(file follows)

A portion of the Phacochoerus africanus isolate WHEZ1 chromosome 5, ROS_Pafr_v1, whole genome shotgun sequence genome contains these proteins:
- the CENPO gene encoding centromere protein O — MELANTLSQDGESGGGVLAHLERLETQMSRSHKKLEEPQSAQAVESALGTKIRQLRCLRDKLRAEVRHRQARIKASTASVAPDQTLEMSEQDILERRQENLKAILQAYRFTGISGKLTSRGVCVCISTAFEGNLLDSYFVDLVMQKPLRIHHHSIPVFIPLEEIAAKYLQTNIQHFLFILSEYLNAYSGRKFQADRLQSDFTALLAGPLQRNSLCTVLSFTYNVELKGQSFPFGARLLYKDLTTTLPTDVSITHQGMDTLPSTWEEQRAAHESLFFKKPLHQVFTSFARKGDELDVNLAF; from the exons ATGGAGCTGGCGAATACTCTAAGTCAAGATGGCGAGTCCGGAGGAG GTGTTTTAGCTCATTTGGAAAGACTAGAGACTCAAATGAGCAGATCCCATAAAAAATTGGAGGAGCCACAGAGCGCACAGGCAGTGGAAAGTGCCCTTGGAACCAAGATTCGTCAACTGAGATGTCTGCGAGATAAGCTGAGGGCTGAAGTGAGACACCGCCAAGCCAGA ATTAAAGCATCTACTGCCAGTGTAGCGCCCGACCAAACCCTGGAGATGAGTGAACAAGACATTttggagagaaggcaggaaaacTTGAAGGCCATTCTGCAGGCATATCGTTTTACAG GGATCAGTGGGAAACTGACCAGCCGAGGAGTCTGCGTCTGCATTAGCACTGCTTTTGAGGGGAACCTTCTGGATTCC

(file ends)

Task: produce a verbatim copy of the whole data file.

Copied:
A portion of the Phacochoerus africanus isolate WHEZ1 chromosome 5, ROS_Pafr_v1, whole genome shotgun sequence genome contains these proteins:
- the CENPO gene encoding centromere protein O — MELANTLSQDGESGGGVLAHLERLETQMSRSHKKLEEPQSAQAVESALGTKIRQLRCLRDKLRAEVRHRQARIKASTASVAPDQTLEMSEQDILERRQENLKAILQAYRFTGISGKLTSRGVCVCISTAFEGNLLDSYFVDLVMQKPLRIHHHSIPVFIPLEEIAAKYLQTNIQHFLFILSEYLNAYSGRKFQADRLQSDFTALLAGPLQRNSLCTVLSFTYNVELKGQSFPFGARLLYKDLTTTLPTDVSITHQGMDTLPSTWEEQRAAHESLFFKKPLHQVFTSFARKGDELDVNLAF; from the exons ATGGAGCTGGCGAATACTCTAAGTCAAGATGGCGAGTCCGGAGGAG GTGTTTTAGCTCATTTGGAAAGACTAGAGACTCAAATGAGCAGATCCCATAAAAAATTGGAGGAGCCACAGAGCGCACAGGCAGTGGAAAGTGCCCTTGGAACCAAGATTCGTCAACTGAGATGTCTGCGAGATAAGCTGAGGGCTGAAGTGAGACACCGCCAAGCCAGA ATTAAAGCATCTACTGCCAGTGTAGCGCCCGACCAAACCCTGGAGATGAGTGAACAAGACATTttggagagaaggcaggaaaacTTGAAGGCCATTCTGCAGGCATATCGTTTTACAG GGATCAGTGGGAAACTGACCAGCCGAGGAGTCTGCGTCTGCATTAGCACTGCTTTTGAGGGGAACCTTCTGGATTCC